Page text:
Speaking the Same Language<p>As an individual's network of family, friends, and connections becomes wider and more diverse, the more work will need to be done to have them all working toward the same goals. That is equally true for the climate movement at large.</p><p>In bridging the gaps among baby boomers, Gen Xers, and millennials, Bullard says, "Each generation will have some idiosyncrasy and uniqueness about it that another generation will not understand or comprehend."</p><p>If everybody in a group or institution is similar, then there's no need to explain a lot, Bullard says. There's usually a fair amount of shared knowledge and values. But the more diverse that group gets, in age, race, gender, or culture, he says, the greater the potential for making mistakes, stepping on people's culture, and causing pain. But the potential for learning also increases exponentially.</p><p>Chiblow says successful collaboration comes down to being able to speak in shared concepts. The term "justice," for example, is an English word that's hard to translate into the Anishinaabe language. Chiblow says that because her community sees itself as belonging to the land, and being part of the land, the Anishinaabe worldview, and therefore their understanding of justice, is necessarily more holistic than the mainstream.</p><p>"Indigenous people have been feeling [the effects of climate change] for so long," Chiblow says. Today, as wildfires rage across the West, the mantra of "I can't breathe" is being driven home on a grand scale. For better and worse, climate justice is finally a front-page story.</p><p>"It's affecting the broader society," Chiblow says. "We're finally at the turning point where we could start to make real change because … people are really starting to feel that urgency."</p><p>The urgency will be tantamount in the coming election. A lot is at stake, says Chiblow: "Incentives, funding, all-around agreement, and also the way we're able to manage our lands and ourselves as people."</p><p>Bullard, too, is insistent on urgency. "This election is one of the most important elections of a generation, because there's so many things at stake," he says. "We can't wait another 40 years on climate. We don't have that much time. We don't have 40 years to get justice."</p><p>Issues of climate justice will be on the ballot in state and local elections this fall, such as Nevada's proposed renewable energy standards and Louisiana's proposed disaster funding. And the topic has finally made it onto the national stage. Joe Biden called Trump a "climate arsonist" for not acting on or even admitting that the wildfires in California are clearly climate-related. The frequency and intensity of such disasters is indisputable.</p><p>"Hurricanes don't swerve to avoid red states or blue states. Wildfires don't skip towns that voted a certain way," Biden <a href="https://abcnews.go.com/Politics/biden-address-west-coast-fires-confront-growing-threat/story?id=73000218" target="_blank">said in a speech on Sept. 14</a>. "The impacts of climate change don't pick and choose. That's because it's not a partisan phenomenon."</p><p>In many ways, the results of the upcoming elections will reflect the ways youth activists and older activists are able come to a common understanding of what climate justice means and what they want the future world to look like. </p><p>"There's a lot of knowledge built up in experience, and there's a lot of energy that's stored in young people," Bullard says. "When you put those two together, you have … an excellent recipe for potential success."</p>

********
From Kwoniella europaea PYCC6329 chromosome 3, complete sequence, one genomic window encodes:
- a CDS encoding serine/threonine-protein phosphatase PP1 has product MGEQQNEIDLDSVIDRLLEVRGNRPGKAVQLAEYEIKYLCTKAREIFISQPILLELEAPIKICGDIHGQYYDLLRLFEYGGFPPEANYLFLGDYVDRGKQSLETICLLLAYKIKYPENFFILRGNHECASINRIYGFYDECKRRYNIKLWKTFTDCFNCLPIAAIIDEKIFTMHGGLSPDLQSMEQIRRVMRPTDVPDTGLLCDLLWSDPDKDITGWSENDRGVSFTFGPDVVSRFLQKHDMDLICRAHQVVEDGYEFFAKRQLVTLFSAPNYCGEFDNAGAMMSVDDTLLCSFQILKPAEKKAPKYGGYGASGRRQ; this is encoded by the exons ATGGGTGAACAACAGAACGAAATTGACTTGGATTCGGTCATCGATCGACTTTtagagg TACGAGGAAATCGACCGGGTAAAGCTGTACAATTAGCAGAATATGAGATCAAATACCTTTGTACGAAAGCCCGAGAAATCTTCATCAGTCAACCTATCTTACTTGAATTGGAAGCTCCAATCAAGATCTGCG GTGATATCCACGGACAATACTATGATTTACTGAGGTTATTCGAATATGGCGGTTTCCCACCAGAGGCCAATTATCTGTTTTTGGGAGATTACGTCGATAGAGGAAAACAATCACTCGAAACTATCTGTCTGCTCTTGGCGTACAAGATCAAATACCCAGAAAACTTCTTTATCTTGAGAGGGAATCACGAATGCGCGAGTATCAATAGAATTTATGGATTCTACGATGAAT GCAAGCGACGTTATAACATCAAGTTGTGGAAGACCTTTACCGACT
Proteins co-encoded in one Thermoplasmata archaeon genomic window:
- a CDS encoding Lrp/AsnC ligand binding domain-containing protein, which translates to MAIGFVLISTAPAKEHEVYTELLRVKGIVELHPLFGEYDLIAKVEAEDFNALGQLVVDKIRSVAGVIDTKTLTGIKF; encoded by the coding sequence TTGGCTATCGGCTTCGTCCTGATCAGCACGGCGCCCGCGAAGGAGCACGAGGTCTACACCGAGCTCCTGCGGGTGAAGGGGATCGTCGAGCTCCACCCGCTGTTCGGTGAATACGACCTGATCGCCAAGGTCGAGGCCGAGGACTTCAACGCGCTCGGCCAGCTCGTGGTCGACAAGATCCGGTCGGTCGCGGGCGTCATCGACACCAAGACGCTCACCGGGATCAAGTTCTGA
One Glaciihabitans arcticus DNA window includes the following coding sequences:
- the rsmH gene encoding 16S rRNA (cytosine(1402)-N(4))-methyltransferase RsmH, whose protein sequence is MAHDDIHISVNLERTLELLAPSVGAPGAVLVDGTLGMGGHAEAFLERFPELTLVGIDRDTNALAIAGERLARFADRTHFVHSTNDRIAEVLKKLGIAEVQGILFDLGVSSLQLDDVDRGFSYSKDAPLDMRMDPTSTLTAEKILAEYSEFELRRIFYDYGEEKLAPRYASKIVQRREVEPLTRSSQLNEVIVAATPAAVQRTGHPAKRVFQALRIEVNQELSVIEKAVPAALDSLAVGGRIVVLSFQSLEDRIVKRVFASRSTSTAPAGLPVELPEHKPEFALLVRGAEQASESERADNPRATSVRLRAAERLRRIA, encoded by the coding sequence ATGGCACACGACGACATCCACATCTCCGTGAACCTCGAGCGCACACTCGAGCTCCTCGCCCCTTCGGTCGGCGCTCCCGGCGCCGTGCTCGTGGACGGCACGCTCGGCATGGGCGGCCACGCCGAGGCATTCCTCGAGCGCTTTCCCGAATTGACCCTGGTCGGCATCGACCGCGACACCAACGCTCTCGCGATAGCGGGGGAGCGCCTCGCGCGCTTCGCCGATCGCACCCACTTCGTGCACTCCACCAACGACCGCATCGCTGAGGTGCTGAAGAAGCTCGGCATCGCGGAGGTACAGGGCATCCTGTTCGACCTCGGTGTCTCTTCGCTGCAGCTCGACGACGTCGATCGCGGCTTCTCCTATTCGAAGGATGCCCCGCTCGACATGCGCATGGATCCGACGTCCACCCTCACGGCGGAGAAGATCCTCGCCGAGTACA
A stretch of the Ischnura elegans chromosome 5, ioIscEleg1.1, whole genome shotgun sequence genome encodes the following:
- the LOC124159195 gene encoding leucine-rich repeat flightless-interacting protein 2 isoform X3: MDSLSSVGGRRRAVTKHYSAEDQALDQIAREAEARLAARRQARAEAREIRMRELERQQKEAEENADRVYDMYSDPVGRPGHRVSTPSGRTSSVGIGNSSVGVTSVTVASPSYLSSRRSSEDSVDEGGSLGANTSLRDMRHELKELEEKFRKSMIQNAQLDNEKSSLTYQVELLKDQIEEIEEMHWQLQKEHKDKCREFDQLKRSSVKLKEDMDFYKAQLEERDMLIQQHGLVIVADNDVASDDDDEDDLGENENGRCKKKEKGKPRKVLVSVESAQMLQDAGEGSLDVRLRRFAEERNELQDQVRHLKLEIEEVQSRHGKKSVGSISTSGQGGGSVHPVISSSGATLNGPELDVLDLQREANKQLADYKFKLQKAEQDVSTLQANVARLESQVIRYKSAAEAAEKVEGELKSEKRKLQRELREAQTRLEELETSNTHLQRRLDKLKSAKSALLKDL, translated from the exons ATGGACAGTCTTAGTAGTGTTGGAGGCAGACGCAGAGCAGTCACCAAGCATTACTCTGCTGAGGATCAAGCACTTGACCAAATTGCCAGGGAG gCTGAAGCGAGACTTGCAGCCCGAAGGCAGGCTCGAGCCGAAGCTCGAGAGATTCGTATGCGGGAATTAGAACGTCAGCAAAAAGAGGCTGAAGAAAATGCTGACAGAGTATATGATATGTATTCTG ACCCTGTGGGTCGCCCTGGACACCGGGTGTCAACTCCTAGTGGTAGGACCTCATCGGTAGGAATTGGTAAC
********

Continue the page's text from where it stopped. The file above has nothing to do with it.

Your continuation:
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By John R. Platt
Well folks, we did it. July 2019 was the hottest month in recorded human history, with record-breaking temperatures in many parts of Europe, wildfires raging over tens of thousands of square miles of Arctic Alaska and Russia, and a staggering ice melt in Greenland that dumped 197 billion gallons of water into the ocean — 12.5 billion tons of which melted over a single day.
Europe's July 2019 heatwave.
European Space Agency (CC BY-SA 2.0)
Extinction Rebellion protestors in Brisbane on Aug. 6, 2019.
Larissa Waters (Public domain)
When former Vice President Joe Biden effectively clinched the Democratic nomination in April, one major concern for the climate movement was the fact that his plan for tackling the issue was less ambitious than that of some of his primary rivals.
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By Alexander Richard Braczkowski, Christopher O'Bryan, Duan Biggs, and Raymond Jansen